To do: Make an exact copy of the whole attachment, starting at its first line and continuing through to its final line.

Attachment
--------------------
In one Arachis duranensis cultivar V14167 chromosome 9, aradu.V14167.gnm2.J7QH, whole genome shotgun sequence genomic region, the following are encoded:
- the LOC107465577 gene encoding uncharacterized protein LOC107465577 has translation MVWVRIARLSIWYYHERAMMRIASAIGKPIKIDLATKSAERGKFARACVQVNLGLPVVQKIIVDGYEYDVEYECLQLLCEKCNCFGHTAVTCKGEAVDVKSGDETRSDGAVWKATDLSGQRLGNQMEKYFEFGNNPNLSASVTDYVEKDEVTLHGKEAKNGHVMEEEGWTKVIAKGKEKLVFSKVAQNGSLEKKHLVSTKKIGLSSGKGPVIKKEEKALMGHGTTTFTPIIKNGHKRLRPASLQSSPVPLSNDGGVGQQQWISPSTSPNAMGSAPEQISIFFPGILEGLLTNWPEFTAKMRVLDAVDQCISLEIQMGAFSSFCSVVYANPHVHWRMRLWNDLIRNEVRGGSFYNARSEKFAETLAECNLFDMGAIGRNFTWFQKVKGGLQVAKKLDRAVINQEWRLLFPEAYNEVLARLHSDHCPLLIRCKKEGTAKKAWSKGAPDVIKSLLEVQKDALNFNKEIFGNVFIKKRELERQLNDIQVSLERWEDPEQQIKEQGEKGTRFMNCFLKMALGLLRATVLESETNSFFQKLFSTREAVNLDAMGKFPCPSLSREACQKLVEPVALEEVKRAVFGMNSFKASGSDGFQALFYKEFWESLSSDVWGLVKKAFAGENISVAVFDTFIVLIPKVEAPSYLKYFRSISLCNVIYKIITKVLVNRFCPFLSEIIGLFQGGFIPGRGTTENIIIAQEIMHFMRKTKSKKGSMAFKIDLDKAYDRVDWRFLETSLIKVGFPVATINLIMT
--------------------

In one Arachis duranensis cultivar V14167 chromosome 9, aradu.V14167.gnm2.J7QH, whole genome shotgun sequence genomic region, the following are encoded:
- the LOC107465577 gene encoding uncharacterized protein LOC107465577 has translation MVWVRIARLSIWYYHERAMMRIASAIGKPIKIDLATKSAERGKFARACVQVNLGLPVVQKIIVDGYEYDVEYECLQLLCEKCNCFGHTAVTCKGEAVDVKSGDETRSDGAVWKATDLSGQRLGNQMEKYFEFGNNPNLSASVTDYVEKDEVTLHGKEAKNGHVMEEEGWTKVIAKGKEKLVFSKVAQNGSLEKKHLVSTKKIGLSSGKGPVIKKEEKALMGHGTTTFTPIIKNGHKRLRPASLQSSPVPLSNDGGVGQQQWISPSTSPNAMGSAPEQISIFFPGILEGLLTNWPEFTAKMRVLDAVDQCISLEIQMGAFSSFCSVVYANPHVHWRMRLWNDLIRNEVRGGSFYNARSEKFAETLAECNLFDMGAIGRNFTWFQKVKGGLQVAKKLDRAVINQEWRLLFPEAYNEVLARLHSDHCPLLIRCKKEGTAKKAWSKGAPDVIKSLLEVQKDALNFNKEIFGNVFIKKRELERQLNDIQVSLERWEDPEQQIKEQGEKGTRFMNCFLKMALGLLRATVLESETNSFFQKLFSTREAVNLDAMGKFPCPSLSREACQKLVEPVALEEVKRAVFGMNSFKASGSDGFQALFYKEFWESLSSDVWGLVKKAFAGENISVAVFDTFIVLIPKVEAPSYLKYFRSISLCNVIYKIITKVLVNRFCPFLSEIIGLFQGGFIPGRGTTENIIIAQEIMHFMRKTKSKKGSMAFKIDLDKAYDRVDWRFLETSLIKVGFPVATINLIMT